Blasts from the past: Frith sets unbroken Comrades record

Sport

Blasts from the past: Frith sets unbroken Comrades record

Journalist

Today in SA sports history: May 31
1950 — Vic Toweel wins the world bantamweight title as he outpoints veteran Manuel Ortiz at the Wembley stadium in Johannesburg. Ortiz had two reigns as champion, first winning the belt in 1942 and defending it 15 times before losing to Harold Dade. He regained it in a rematch and had five more defences before losing to the relatively inexperienced Toweel, who was unbeaten in 13 bouts at the time. Ortiz’s record stood at 94 wins, 21 losses and three draws.  Toweel remains the only South African boxer to have been an undisputed world champion.   
1974 — WBA bantamweight titleholder Arnold Taylor, South Africa’s second world boxing champion, suffers a shock points defeat to unheralded American Lorenzo Trujillo in Port Elizabeth, in the final of three non-title bouts ahead of his disastrous defence against Korea’s Soo-Hwan Hong.
1980 — Facing the British and Irish Lions for the first time since the calamitous tour of 1974, the Springboks score five tries to clinch victory in the first Test at Newlands 26-22. Flyhalf Tony Ward kept the visitors in the game with five penalties and a drop goal, failing to convert his team’s only try by prop Graham Price. With the scores locked at 22-22 in injury time, scrumhalf Divan Serfontein, making his debut, scored the winning try. The key to the Bok victory was their composure, with skipper Morne du Plessis refusing to retaliate and channelling emotions into the game after he was punched without provocation by his opposite number, Derek Quinnell, early in the match.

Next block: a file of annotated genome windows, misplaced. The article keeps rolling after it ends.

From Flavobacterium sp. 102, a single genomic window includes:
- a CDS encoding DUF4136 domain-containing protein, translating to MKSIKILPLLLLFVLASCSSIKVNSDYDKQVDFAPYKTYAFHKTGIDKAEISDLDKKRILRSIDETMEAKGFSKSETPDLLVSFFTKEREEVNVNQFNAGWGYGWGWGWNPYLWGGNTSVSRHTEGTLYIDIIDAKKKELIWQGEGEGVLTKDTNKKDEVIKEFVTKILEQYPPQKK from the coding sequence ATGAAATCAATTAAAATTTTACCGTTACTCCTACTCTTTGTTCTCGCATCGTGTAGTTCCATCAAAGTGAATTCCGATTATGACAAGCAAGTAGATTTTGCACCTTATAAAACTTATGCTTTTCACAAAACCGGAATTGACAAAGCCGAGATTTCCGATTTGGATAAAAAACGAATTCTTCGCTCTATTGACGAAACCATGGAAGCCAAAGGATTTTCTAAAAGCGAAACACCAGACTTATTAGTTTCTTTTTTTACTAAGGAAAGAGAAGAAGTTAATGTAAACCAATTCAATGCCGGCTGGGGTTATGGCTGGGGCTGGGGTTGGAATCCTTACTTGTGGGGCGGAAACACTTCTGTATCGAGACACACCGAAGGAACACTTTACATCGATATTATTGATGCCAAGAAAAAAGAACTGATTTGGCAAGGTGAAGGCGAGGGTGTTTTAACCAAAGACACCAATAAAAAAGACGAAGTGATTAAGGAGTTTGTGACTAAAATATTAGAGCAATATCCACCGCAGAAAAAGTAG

1981 — Bruce Fordyce wins the first of his nine Comrades crowns, winning the up run in 5hr 37min 28sec. He won eight in a row — including the 1985 and 1987 up runs in an identical 5:37:01. He took a year’s break in 1989 to focus on a 100km race in Stellenbosch earlier in the year and then returned in 1990 for his final victory. In all he won six up runs and three down runs (there were consecutive up runs in 1987 and 1988). 
1986 — The Springboks wrap up their series against the rebel New Zealand Cavaliers, winning the final fourth Test at Ellis Park 24-10 to take the series 3-1. Scrumhalf Garth Wright, a student in Port Elizabeth, scored SA’s only try in a match where flyhalf Naas Botha kicked five penalties and centre Michael du Plessis landed a drop. That was the last time the Springboks would play for more than three years, the longest hiatus in their calendar since calls for isolation began seriously in the 1960s.
1989 — Frith van der Merwe wins the second of her three Comrades titles, but this one is the most spectacular, her 5hr 54min 43sec effort earning her 15th position overall. Her time still stands as the women’s down run record. Samuel Tshabalala won the men’s race that year to become the first black Comrades champion. 
2010 — Katlego Mphela scores two goals, both from penalties, as Bafana smash Guatemala 5-0 in their penultimate World Cup warm-up match at the Peter Mokaba stadium in Polokwane. Reneilwe Letsholonyane, Suprise Moriri and Bernard Parker also found the net in what was South Africa’s biggest margin of victory. But it would later emerge that this was one of five warm-up matches influenced by an Asian betting ring. 
2011 — Competing at the Golden Spike in Ostrava LJ van Zyl equals the 47.66sec SA 400m hurdles record he had set in Pretoria a few months earlier. It was the fifth and final time he would go below 48 seconds in his career.
2014 — Johan Cronje breaks Johan Fourie’s South African mile record from 1987, clocking 3min 50.70sec as he finished ninth at the Prefontaine Classic in Eugene, more than three seconds off the pace. Fourie had gone 3:50.82 in Port Elizabeth.

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